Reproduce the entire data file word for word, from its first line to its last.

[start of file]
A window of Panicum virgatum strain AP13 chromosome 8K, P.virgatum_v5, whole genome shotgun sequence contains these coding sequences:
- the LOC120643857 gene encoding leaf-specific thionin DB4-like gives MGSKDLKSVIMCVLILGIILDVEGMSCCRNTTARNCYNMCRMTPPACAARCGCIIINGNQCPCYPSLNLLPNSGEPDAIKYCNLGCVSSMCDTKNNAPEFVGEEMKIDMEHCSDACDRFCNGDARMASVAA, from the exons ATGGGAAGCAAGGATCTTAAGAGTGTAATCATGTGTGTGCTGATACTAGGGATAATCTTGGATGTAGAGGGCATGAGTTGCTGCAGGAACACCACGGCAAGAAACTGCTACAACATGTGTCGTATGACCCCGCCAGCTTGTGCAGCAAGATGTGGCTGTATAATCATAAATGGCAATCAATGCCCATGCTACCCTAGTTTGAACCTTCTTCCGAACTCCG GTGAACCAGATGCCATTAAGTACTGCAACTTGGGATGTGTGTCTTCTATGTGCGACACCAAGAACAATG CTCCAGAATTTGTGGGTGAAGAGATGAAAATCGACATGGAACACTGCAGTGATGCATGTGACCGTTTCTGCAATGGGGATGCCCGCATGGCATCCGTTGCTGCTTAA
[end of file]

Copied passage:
A window of Panicum virgatum strain AP13 chromosome 8K, P.virgatum_v5, whole genome shotgun sequence contains these coding sequences:
- the LOC120643857 gene encoding leaf-specific thionin DB4-like gives MGSKDLKSVIMCVLILGIILDVEGMSCCRNTTARNCYNMCRMTPPACAARCGCIIINGNQCPCYPSLNLLPNSGEPDAIKYCNLGCVSSMCDTKNNAPEFVGEEMKIDMEHCSDACDRFCNGDARMASVAA, from the exons ATGGGAAGCAAGGATCTTAAGAGTGTAATCATGTGTGTGCTGATACTAGGGATAATCTTGGATGTAGAGGGCATGAGTTGCTGCAGGAACACCACGGCAAGAAACTGCTACAACATGTGTCGTATGACCCCGCCAGCTTGTGCAGCAAGATGTGGCTGTATAATCATAAATGGCAATCAATGCCCATGCTACCCTAGTTTGAACCTTCTTCCGAACTCCG GTGAACCAGATGCCATTAAGTACTGCAACTTGGGATGTGTGTCTTCTATGTGCGACACCAAGAACAATG CTCCAGAATTTGTGGGTGAAGAGATGAAAATCGACATGGAACACTGCAGTGATGCATGTGACCGTTTCTGCAATGGGGATGCCCGCATGGCATCCGTTGCTGCTTAA